OTOC sought to improve OPPD rate restructuring proposal
December 18, 2015
Fr. Mike Eckley spoke on behalf of OTOC at a Dec 15 press conference in front of OPPD. Fr. Mike expressed OTOC’s concern that increasing fixed fees will result in many low income, fixed income families experiencing more difficulty paying their bills.
OTOC leaders worked hard to convince the OPPD Board take their time and look at viable alternatives to raising fixed fees by 200%. Despite the thoughtful pleas of over 200 OTOC leaders and hundreds more from other community organizations, the OPPD Board voted 6-2 to adopt the staff’s proposed restructuring. Board members Tom Barrett and Tim Gay voted against the proposal. OTOC thanks them for listening to their communities.
Prior to the vote, OTOC asked the OPPD Board and Staff to answer several questions that remain unanswered.
Please ask your board member and OPPD senior staff to provide answers to our community. To see the questions OTOC asked, click on the link below:
OTOC held workshops on November 9 and December 10 that were attended by over 200 people who expressed concern to OPPD and asked for them to delay action and look at alternatives. OPPD Board members Tom Barret, John Green and Anne McGuire and OPPD CEO Tim Burke attended the December 10 meeting. Mr. Barrett sought a delay but was unable to win approval. Mr. Barrett and Board member Tim Gay, who met with OTOC leaders over the weekend, voted against the proposal.
OTOC leaders Mary Spurgeon, Mark Loscutoff, Mary Ruth Stegman and Alan Vovolka were among the 15 community leaders who worked together at the hearing to testify against OPPD’s proposed rate restructuring and ask for a delay until the Board engaged in further discussion of alternatives.
OTOC leaders worked with these groups to coordinate the testimony of several organizations around 5 themes:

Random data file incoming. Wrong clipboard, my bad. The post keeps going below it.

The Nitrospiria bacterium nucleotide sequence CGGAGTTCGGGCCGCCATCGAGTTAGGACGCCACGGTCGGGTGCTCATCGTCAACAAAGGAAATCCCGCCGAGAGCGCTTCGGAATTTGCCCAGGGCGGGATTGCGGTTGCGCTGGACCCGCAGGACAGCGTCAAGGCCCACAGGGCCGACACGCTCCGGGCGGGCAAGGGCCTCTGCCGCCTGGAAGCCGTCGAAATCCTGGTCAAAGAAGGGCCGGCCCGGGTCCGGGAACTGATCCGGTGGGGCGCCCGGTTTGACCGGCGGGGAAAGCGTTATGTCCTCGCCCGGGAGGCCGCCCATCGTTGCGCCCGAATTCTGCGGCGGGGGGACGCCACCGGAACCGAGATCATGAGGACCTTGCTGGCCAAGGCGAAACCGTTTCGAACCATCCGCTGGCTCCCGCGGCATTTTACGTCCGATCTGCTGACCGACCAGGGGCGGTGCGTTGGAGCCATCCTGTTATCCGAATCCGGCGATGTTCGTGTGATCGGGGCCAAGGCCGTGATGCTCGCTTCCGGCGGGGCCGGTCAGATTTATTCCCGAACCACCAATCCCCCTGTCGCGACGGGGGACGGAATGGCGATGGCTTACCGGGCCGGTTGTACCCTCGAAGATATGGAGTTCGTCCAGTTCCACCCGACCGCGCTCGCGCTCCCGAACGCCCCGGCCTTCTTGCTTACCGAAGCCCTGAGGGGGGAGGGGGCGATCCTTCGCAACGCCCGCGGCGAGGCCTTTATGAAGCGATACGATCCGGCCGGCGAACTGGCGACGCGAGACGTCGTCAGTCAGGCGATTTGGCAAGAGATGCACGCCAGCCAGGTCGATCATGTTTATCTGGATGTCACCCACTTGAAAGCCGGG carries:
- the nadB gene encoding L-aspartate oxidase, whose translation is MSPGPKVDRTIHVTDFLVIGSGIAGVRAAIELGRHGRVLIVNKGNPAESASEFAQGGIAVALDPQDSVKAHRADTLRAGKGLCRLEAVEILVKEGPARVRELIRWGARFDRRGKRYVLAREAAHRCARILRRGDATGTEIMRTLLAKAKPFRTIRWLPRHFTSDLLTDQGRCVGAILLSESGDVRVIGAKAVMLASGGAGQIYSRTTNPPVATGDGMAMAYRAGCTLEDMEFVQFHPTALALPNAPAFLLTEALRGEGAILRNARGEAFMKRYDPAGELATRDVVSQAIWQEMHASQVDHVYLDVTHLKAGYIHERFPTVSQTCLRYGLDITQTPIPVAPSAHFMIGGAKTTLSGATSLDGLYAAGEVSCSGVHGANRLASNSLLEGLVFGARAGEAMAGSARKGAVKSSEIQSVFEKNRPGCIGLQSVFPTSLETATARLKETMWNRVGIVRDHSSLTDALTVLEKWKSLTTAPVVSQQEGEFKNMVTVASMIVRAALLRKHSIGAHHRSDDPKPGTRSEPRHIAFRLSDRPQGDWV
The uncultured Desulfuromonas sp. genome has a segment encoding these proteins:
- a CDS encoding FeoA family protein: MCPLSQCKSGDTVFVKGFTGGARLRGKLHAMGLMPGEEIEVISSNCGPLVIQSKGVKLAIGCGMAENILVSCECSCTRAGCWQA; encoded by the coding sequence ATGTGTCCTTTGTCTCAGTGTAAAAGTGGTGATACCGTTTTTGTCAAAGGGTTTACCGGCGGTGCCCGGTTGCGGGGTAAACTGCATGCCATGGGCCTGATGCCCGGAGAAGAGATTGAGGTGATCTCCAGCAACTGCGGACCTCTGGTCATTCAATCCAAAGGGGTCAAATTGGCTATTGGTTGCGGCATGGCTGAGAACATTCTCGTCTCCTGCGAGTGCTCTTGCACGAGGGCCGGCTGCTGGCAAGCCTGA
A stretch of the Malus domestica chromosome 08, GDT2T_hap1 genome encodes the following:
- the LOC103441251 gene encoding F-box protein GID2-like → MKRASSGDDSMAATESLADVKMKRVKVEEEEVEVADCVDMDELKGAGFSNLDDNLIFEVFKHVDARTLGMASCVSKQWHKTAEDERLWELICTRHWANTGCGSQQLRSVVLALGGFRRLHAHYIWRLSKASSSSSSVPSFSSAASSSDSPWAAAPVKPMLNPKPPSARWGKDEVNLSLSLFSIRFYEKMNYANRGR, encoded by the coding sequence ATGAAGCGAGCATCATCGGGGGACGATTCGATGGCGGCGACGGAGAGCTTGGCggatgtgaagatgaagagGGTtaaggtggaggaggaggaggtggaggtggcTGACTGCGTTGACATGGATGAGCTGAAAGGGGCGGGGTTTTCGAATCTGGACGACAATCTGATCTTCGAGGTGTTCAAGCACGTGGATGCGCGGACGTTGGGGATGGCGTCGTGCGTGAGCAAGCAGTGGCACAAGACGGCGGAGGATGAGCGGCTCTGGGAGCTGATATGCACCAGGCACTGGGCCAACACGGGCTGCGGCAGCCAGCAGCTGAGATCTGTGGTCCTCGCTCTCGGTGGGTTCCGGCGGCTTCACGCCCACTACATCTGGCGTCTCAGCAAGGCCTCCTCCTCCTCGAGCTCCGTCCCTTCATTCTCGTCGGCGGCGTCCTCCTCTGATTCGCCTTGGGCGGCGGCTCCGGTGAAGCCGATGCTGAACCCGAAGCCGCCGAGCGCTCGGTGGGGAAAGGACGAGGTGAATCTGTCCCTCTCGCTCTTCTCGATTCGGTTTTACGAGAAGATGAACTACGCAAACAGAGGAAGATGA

OPPD’s lack of transparency;
improving OPPD’s engagement with the community;
negative impact of OPPD’s proposal;
our vision for a smart energy future;
and assuring that low use; assuring that low income households get the help they need if they are unable to pay the increases which will range from $75 to $175 per year for low use households.
Some of OTOC’s questions to the Board included:
When and Where did OPPD Board members discuss alternatives to the 200% increase in service charges;
Answer from CEO Burke:
OPPD looked at increasing fixed service charges and sometime, in the unknown future, employing smart meters, self healing grid and other technologies to price each household’s use of energy. OTOC concludes that since OPPD does not now have smart meters, the only alternative OPPD looked at was raising fixed service charges.
Do OPPD board members believe they have a fiduciary duty to rate payers to review alternatives to the Staff’s proposed plans since they are not only OPPD board members but also serve as regulators of OPPD’s rates.
Answer from Board Member Mines:
“Our first responsibility is our fiduciary responsibility to the company,” said board member Mick Mines, who supported the measure.
What is so unique about OPPD’s financial situation that the Board should adopt a 200% increase in service charges, making them the highest in the industry for similar utilities.
Partial Answer from Board Member Ulrich:
“Board member Fred Ulrich said the new rate plan corrects an existing inequality — that of high-use customers covering system costs for low-use customers. No longer will a rural customer living in a mobile home subsidize the solar panels on a home in Regency, he said.
Joining Mines and Ulrich in voting for the change were Anne McGuire, John Green, Mike Cavanaugh and Rich Hurley.” from Omaha World Herald